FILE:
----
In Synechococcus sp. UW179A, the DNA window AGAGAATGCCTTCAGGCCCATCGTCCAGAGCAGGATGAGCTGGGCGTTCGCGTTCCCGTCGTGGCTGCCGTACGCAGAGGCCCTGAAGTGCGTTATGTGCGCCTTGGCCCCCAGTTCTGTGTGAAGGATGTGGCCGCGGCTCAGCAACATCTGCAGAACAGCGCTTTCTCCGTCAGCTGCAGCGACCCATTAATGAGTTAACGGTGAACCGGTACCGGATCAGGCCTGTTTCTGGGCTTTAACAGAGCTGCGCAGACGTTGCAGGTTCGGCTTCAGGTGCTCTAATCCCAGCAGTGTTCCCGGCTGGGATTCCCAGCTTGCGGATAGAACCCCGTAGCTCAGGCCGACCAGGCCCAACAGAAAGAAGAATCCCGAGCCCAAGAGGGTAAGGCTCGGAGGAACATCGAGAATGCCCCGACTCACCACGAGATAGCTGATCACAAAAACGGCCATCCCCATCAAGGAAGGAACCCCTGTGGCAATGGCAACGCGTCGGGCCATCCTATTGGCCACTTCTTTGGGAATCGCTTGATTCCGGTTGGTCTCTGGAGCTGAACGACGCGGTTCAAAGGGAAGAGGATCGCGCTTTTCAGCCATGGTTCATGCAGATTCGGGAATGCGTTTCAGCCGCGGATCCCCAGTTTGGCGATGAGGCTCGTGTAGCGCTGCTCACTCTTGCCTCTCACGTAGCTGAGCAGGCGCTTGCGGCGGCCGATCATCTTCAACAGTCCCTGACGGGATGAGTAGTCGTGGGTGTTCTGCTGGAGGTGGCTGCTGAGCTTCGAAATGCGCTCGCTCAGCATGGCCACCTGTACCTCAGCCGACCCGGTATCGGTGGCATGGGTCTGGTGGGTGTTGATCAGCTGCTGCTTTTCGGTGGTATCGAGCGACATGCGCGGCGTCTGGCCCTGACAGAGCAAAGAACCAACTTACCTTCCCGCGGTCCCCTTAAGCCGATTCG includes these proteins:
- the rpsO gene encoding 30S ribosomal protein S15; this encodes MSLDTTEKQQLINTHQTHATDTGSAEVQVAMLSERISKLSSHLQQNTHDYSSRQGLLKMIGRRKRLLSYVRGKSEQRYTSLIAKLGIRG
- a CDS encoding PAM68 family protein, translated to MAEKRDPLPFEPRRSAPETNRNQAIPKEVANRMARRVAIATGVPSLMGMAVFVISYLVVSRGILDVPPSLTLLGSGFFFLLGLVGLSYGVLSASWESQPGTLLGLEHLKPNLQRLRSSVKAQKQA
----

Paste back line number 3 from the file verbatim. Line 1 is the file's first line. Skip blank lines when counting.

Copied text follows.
- a CDS encoding PAM68 family protein, translated to MAEKRDPLPFEPRRSAPETNRNQAIPKEVANRMARRVAIATGVPSLMGMAVFVISYLVVSRGILDVPPSLTLLGSGFFFLLGLVGLSYGVLSASWESQPGTLLGLEHLKPNLQRLRSSVKAQKQA